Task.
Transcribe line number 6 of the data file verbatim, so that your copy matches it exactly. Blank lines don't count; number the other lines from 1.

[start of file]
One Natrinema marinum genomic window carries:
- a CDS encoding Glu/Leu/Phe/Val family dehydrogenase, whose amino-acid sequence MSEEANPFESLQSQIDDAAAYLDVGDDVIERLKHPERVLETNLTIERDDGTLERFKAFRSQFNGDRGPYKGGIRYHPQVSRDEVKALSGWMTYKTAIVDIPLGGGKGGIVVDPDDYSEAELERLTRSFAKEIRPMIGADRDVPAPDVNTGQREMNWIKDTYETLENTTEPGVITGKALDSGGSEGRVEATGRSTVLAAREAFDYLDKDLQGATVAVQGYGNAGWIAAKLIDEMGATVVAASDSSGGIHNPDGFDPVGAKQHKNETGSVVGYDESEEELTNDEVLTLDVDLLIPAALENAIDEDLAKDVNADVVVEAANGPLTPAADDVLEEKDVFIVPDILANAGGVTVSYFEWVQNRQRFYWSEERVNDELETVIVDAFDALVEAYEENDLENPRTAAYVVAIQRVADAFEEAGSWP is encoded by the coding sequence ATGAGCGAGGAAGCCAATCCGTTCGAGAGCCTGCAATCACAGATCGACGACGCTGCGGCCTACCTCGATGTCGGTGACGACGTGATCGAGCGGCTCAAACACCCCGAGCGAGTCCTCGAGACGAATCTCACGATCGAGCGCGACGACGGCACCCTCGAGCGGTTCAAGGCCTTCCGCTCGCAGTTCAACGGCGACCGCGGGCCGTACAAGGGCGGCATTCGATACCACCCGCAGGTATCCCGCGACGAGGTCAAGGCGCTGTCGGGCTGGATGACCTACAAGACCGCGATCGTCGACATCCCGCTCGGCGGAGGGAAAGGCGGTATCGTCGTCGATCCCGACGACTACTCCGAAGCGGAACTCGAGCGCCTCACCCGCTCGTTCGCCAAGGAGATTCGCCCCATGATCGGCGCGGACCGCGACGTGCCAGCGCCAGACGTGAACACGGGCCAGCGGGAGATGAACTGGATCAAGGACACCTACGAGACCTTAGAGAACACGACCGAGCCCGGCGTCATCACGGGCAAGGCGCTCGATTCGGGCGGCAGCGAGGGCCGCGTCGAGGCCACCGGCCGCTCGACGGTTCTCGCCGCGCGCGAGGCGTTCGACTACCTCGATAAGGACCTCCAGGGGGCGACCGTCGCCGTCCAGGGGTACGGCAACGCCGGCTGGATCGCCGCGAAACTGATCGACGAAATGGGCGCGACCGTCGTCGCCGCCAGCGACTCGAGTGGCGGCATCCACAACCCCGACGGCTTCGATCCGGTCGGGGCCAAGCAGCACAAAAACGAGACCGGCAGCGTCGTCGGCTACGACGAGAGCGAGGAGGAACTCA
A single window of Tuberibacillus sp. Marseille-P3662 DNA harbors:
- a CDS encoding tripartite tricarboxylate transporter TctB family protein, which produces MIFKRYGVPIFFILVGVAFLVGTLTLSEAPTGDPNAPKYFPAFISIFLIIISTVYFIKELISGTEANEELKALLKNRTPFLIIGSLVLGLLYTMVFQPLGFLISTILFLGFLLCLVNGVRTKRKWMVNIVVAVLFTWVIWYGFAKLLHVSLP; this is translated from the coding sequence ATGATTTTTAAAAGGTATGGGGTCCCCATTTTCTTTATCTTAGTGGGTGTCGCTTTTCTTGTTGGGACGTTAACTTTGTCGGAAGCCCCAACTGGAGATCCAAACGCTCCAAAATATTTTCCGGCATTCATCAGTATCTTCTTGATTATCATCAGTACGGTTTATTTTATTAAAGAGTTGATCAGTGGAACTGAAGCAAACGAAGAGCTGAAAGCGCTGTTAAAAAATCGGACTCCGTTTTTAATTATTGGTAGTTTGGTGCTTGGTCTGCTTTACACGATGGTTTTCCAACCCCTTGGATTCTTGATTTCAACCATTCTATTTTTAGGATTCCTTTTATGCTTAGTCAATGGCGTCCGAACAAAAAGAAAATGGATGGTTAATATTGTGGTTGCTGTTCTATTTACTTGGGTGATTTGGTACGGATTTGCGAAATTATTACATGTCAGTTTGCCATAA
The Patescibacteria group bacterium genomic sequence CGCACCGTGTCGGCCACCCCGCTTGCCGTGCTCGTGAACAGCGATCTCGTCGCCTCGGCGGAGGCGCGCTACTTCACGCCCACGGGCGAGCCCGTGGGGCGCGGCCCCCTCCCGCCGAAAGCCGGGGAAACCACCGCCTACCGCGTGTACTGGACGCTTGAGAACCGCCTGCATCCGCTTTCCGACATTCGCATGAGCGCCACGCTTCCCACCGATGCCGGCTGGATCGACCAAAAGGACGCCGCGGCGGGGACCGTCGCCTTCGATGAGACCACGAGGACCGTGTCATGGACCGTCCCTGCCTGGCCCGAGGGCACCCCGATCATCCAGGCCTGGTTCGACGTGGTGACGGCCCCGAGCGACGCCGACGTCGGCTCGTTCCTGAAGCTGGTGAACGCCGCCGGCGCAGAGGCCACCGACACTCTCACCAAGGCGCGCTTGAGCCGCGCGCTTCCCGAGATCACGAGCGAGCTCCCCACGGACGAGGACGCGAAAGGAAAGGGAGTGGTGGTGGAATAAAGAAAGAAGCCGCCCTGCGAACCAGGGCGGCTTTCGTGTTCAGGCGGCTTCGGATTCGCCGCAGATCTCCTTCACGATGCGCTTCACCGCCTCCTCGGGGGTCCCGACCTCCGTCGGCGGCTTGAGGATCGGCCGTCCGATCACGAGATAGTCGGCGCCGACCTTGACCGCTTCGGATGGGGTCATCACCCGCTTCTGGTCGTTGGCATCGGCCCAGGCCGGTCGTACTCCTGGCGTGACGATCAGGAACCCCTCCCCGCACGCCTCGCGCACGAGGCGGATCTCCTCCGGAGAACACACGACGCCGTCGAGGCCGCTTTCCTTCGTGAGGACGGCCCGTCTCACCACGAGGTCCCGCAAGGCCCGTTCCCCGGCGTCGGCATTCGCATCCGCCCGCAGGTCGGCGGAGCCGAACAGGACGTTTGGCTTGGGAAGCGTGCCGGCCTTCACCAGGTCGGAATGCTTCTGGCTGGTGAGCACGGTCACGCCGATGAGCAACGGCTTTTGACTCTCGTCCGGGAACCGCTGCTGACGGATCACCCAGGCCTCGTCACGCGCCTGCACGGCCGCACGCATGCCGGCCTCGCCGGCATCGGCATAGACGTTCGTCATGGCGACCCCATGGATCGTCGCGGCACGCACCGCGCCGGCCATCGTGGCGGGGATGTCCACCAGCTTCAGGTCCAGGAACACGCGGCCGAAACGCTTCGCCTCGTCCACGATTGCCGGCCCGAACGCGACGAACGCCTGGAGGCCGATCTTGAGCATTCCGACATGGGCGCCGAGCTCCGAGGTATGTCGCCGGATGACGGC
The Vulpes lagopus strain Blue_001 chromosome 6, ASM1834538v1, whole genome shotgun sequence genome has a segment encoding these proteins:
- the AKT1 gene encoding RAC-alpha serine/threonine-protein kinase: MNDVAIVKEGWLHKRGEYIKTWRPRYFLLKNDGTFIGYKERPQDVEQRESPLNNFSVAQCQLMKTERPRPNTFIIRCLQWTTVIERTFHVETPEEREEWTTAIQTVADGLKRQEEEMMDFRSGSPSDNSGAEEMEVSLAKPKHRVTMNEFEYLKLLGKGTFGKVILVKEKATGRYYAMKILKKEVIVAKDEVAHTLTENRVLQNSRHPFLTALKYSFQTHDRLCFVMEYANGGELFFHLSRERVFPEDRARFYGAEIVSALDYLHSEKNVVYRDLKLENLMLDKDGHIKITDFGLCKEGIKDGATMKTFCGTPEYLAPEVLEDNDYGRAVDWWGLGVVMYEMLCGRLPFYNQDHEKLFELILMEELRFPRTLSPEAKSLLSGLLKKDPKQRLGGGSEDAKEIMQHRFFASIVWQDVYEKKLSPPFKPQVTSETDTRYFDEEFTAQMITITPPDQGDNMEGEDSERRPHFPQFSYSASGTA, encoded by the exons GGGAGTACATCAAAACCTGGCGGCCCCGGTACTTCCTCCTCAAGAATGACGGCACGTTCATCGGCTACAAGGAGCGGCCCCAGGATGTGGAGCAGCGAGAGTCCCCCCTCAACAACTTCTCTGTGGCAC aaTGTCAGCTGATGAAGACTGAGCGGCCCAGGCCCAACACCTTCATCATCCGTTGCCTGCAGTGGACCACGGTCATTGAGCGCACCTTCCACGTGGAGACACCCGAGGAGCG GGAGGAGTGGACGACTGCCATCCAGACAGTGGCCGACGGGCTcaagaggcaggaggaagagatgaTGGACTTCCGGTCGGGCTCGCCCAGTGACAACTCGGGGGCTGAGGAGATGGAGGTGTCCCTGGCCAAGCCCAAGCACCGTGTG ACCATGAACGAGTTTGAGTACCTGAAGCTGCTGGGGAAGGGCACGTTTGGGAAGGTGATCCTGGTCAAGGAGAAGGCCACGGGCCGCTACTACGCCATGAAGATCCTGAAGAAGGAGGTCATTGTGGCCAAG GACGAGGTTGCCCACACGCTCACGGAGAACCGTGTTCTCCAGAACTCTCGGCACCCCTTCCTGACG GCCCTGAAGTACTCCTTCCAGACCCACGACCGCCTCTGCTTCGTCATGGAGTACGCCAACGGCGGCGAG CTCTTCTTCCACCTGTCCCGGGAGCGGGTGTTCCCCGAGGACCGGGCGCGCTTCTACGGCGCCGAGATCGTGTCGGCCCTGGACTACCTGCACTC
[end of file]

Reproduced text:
The Vulpes lagopus strain Blue_001 chromosome 6, ASM1834538v1, whole genome shotgun sequence genome has a segment encoding these proteins: